Aedes de Venustas Palissandre d'Or (2015) {New Perfume}

Aedes_de_Venustas.jpg New York based niche perfume house and boutique Aedes de Venustas will launch their fifth opus from May 2015 called Palissandre d'Or...

The brand so far have worked with a fetish ingredient for them - but also for some cultures - Frankincense.

In this upcoming eau de parfum, house founders Karl Bradl and Robert Geistner said they were interested in turning to a new perfumery ingredient described as "precious woods".

One might think that this is an allusion to "oud", however, the creative process was more complex than that, according to the press materials,

The idea for the house's fifth offering was sparked off by the Indian rosewood tree also known as Dalbergia sissoo, which has historically been the primary rosewood species of northern India. Rather than a specific essence, it was the word "palisander", redolent of intricate Oriental carvings and serene Asian groves, which provided the inspiration.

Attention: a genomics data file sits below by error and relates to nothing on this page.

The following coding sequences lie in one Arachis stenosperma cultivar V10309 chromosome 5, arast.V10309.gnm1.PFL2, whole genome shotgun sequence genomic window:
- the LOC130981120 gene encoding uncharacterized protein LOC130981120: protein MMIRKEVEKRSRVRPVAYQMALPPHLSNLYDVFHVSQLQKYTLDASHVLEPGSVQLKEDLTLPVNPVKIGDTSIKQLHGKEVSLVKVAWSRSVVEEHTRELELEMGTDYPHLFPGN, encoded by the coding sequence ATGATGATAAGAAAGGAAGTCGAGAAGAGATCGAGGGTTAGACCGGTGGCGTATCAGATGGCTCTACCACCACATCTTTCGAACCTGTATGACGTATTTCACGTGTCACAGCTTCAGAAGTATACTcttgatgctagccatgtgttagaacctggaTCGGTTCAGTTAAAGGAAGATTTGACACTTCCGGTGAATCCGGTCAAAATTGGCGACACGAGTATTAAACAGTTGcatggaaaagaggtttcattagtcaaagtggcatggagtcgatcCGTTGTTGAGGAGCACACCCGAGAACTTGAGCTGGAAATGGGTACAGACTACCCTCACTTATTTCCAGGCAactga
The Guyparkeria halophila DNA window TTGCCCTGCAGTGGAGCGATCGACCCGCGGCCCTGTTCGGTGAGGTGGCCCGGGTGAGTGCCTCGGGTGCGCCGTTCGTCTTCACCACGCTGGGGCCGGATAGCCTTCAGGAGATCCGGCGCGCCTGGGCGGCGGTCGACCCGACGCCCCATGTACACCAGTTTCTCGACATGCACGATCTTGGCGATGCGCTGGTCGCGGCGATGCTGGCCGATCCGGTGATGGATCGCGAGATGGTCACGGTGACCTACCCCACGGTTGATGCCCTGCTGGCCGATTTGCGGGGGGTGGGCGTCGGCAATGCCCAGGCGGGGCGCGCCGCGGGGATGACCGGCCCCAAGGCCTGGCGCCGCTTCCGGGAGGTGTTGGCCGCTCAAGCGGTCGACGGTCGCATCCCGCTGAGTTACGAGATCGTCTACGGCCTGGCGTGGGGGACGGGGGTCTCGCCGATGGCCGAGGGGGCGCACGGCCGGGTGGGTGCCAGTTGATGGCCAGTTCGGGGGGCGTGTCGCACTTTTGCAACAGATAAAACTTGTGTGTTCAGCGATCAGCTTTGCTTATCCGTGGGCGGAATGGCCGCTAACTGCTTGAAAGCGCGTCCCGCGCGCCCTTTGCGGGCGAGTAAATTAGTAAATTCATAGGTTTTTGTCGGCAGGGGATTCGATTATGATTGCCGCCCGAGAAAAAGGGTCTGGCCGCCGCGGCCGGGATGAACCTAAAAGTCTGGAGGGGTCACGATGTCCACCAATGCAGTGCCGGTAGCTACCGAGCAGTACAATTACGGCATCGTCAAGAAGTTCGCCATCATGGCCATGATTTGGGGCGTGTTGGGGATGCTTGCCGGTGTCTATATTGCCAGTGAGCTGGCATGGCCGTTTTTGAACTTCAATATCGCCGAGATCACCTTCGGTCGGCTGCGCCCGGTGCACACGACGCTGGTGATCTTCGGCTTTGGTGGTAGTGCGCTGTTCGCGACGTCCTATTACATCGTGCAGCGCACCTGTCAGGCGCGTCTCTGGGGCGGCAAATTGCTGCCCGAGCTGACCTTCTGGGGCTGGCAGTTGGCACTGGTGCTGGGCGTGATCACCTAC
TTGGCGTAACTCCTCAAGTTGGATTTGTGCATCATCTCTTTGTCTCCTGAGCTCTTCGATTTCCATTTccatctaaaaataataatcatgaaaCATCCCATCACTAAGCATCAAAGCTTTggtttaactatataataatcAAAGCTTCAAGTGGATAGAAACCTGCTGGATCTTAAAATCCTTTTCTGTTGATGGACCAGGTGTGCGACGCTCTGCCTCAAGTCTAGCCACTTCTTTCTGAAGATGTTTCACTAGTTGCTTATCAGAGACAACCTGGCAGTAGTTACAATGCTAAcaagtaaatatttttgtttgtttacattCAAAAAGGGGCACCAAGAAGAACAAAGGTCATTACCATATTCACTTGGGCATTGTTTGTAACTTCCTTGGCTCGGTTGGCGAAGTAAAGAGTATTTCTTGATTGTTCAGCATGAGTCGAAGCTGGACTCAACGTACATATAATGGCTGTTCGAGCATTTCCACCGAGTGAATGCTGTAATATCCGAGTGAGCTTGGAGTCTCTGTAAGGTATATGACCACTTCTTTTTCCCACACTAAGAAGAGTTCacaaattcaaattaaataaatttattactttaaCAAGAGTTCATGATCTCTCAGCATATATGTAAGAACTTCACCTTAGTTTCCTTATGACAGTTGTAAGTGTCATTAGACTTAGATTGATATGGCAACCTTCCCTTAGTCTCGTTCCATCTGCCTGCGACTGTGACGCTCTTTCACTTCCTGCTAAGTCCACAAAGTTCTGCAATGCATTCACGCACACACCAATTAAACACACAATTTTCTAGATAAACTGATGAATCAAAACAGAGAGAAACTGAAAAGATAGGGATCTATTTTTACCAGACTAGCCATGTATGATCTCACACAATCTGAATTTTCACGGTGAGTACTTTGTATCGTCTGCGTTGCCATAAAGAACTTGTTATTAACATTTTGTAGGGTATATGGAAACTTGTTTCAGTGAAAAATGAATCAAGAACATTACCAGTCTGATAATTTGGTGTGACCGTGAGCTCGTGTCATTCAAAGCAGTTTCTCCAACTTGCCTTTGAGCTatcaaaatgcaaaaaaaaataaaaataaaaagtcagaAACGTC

Perfumer Alberto Morillas, famous for crafting many important perfumes, said that he preferred to create the scent of imaginary woods - just like he did for KenzoFlower, which is about a dreamt, abstract poppy flower scent, not even red. He explained,

"I can't make overly figurative fragrances. To me, a perfume is a melody."


The visuals which inspire the fragrance are rich, painted as "A milky light, glowing through wood so polished it turns into silk. A smoldering palette of burnt sienna, lacquered red and molten gold..." They remind you of the aesthetics of the boutique.

The perfumer further commented that the composition is like,

"a 'monochrome' by its color and its density, with a strong signature and very special, bold ingredients. But it's still very wearable and full of facets that can resonate differently on different skin.

Perfume notes are ambrette - a vegetal musk if you will - pink pepper, coriander, nutmeg, cinnamon, a rare sandalwood extract from Sri Lanka, copahu balm, patchouli extract, Virginian cedar, Chinese cedar with its Lapsang Souchong nuance, Alaskan cedar with its Russian leather facet, and finally, Ambrox.

Via Press release

You can also read our Q & A with perfumer Alberto Morillas

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